Lost season 6 episode 15 review

James swims a little against the tide with his celebration of the latest episode of Lost, Across The Sea...

6.15 Across The Sea

Judging from the online reaction, I suspect I’m going to be fairly alone in this judgement, but Across The Sea was, without a doubt, the kind of episode that makes me love Lost. How can you not enjoy a series that can set a story well over a thousand years in the past, featuring none of the recurring cast, and yet make it perfectly relevant to what’s going on in the series today?

After the emotional weight of the last episode, it makes perfect sense to take this kind of breather by switching to different concerns, and if you ask me, this episode contained the most complete set of answers ever given on the show.

For instance, we know where Jacob came from. We know where Smokey came from. We know the identity of Smokey’s original form. We know why The Others spoke Latin. We even know where everyone’s special powers have come from. How satisfying you find ‘a magic cave’ as an answer is debatable, but personally I like it.

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Whatever’s in that cave can be scientific or mystical, depending on how you want to interpret it, it makes no difference to the plot, but it explains why the island has all its strange properties, and that, in turn, explains why a myth grew around it.

Maybe the island does need a protector, or maybe it’s all just a bit of a misunderstanding that harks back to the same need to explain the unexplained that religions are founded upon, but the right people believe in the island, and that’s what matters.

Similarly, you can suggest that Jacob and his brother were born innately good and evil, or you can say that maybe their adoptive mother simply raised them that way, whether consciously as part of a plan to get herself killed, or simply as a consequence of her bias. Did she see the children’s true natures, or did she nurture them into their roles? That’s the kind of duality Lost has been built on. And as far as explanations go, it’s perfect to explain both Jacob and Smokey’s presence and motivations.

That’s not to say there aren’t questions left, mainly surrounding Smokey, and his dramatic appearance at the end. Did Jacob chucking his brother down the hole create Smokey, or just release him? Is Smokey actually Jacob’s brother, or has he just assumed his form? There’s a question still to answer there, as is there the matter of Jacob’s first meeting with Smokey, and the matter of who actually did get that Donkey Wheel installed.

Still, as I see it, this episode cleared up a lot about Lost‘s internal mythology. Core ideas such as children not being ‘raised by another’, the committing of purges, adherence to rules, and the identification of people who are ‘special’, it’s all been going on for at least 2000 years, and maybe longer.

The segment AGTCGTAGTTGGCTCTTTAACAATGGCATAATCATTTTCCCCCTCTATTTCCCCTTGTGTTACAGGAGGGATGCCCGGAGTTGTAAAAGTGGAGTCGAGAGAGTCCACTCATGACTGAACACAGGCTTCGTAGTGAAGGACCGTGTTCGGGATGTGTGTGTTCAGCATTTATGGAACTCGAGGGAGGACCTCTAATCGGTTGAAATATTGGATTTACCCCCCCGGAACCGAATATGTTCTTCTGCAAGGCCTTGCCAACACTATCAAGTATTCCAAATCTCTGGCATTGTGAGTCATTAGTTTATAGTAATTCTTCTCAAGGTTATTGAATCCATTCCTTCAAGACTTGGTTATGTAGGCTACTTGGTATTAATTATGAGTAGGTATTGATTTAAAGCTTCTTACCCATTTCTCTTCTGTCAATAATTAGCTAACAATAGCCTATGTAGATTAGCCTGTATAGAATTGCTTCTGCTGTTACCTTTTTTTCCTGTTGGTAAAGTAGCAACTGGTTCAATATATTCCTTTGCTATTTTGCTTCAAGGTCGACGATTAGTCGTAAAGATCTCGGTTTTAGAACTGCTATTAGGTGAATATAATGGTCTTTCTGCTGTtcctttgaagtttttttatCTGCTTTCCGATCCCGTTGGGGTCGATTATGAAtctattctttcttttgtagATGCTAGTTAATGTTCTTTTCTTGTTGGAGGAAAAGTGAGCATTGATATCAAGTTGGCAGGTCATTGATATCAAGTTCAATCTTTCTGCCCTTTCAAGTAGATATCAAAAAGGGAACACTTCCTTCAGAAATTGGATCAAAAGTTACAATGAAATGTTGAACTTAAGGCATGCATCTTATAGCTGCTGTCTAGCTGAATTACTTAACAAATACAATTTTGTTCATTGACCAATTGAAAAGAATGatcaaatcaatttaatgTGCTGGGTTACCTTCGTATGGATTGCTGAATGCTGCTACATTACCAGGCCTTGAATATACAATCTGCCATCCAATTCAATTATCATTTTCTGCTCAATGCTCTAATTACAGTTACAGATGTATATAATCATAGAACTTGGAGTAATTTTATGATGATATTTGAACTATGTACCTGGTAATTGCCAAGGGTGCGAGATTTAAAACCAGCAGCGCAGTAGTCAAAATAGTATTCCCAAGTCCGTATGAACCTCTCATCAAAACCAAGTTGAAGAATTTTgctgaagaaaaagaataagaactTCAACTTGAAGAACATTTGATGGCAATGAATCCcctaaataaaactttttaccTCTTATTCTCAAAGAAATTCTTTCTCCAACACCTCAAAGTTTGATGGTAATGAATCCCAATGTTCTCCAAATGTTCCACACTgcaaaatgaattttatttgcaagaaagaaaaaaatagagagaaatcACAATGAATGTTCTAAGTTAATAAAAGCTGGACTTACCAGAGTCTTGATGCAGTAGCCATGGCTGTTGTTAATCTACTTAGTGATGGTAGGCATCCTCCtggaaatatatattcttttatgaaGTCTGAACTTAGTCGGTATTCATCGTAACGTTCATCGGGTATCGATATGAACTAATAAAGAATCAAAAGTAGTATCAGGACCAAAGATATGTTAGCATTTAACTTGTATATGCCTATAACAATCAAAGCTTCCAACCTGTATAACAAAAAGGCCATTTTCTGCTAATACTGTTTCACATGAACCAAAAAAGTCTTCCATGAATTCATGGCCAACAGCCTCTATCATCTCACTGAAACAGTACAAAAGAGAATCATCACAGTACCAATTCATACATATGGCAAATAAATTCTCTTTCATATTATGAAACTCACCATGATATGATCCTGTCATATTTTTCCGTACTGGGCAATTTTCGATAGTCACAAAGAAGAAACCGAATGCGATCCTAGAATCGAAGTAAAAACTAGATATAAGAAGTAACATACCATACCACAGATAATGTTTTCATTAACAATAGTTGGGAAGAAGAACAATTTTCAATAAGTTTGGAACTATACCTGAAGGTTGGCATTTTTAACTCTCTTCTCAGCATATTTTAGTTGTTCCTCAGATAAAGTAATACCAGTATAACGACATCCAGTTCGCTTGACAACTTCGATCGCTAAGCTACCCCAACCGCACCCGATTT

Does it explain why they happen? Not entirely. But it does give us enough information to create a theory, and that’s a fair amount.

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I’m even starting to get an inkling about what the flash-sideways might be about. After all, when Jacob tried to move his pieces sideways in the game, his brother tells him, “You can’t do that,” with Jacob replying that one day, he’ll make the rules. Maybe he has, in a way, simply moved his pieces ‘sideways’.

Away from that, who could fail to be amused by the classic Lost switcheroo of turning their most enigmatic and all-knowing figure into a weeping, whinging mummy’s boy. Turns out, even Jacob isn’t really sure what he’s doing and is at someone else’s mercy. It’s happened to Locke, Ben and Richard, and now Jacob’s on that list too. At this point, the only person who seems to have his crap together is Widmore, and I’m sure we’ll see him in a similar position before the series is out.

As much as I enjoyed the episode, there were a few practical glitches that bothered me. The child actors weren’t fantastic (but then, few are) and personally, I found the mystery-signposting flash-forwards a little intrusive.

While I did enjoy seeing footage that old again, reminding me of a more innocent time for the show, it did feel unnecessary. You have to assume that the majority of fans would make the connection with the skeleton mystery without the archive material, and those that didn’t probably wouldn’t remember enough for the clips to prompt them anyway. Indeed, if anything, it probably just confused them, as there was no immediate way to identify that footage as being from Season 1, not part of Season 6, unless you remember it.

Still, minor concerns, for me, in what was a fantastic episode. I have to be honest, if this had been the final episode, I’d probably have been satisfied and that just makes me wonder what they’ve got up their sleeve that can beat it.

Check out our review of episode 14 here.

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